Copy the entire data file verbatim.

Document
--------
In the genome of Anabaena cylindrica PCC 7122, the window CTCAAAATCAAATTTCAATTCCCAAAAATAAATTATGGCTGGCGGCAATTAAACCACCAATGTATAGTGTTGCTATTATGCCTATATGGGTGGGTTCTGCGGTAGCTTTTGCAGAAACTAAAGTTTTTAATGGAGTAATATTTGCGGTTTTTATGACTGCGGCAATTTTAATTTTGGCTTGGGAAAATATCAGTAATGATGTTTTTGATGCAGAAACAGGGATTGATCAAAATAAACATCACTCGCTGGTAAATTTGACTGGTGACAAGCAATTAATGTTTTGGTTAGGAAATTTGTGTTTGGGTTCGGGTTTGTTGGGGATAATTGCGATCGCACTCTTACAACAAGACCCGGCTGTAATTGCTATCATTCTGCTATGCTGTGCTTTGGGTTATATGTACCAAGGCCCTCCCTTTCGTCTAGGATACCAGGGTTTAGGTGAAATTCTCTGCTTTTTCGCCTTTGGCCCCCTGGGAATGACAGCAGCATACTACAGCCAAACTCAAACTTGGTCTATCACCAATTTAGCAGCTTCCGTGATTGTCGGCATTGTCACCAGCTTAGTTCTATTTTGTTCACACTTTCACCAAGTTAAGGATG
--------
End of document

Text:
In the genome of Anabaena cylindrica PCC 7122, the window CTCAAAATCAAATTTCAATTCCCAAAAATAAATTATGGCTGGCGGCAATTAAACCACCAATGTATAGTGTTGCTATTATGCCTATATGGGTGGGTTCTGCGGTAGCTTTTGCAGAAACTAAAGTTTTTAATGGAGTAATATTTGCGGTTTTTATGACTGCGGCAATTTTAATTTTGGCTTGGGAAAATATCAGTAATGATGTTTTTGATGCAGAAACAGGGATTGATCAAAATAAACATCACTCGCTGGTAAATTTGACTGGTGACAAGCAATTAATGTTTTGGTTAGGAAATTTGTGTTTGGGTTCGGGTTTGTTGGGGATAATTGCGATCGCACTCTTACAACAAGACCCGGCTGTAATTGCTATCATTCTGCTATGCTGTGCTTTGGGTTATATGTACCAAGGCCCTCCCTTTCGTCTAGGATACCAGGGTTTAGGTGAAATTCTCTGCTTTTTCGCCTTTGGCCCCCTGGGAATGACAGCAGCATACTACAGCCAAACTCAAACTTGGTCTATCACCAATTTAGCAGCTTCCGTGATTGTCGGCATTGTCACCAGCTTAGTTCTATTTTGTTCACACTTTCACCAAGTTAAGGATG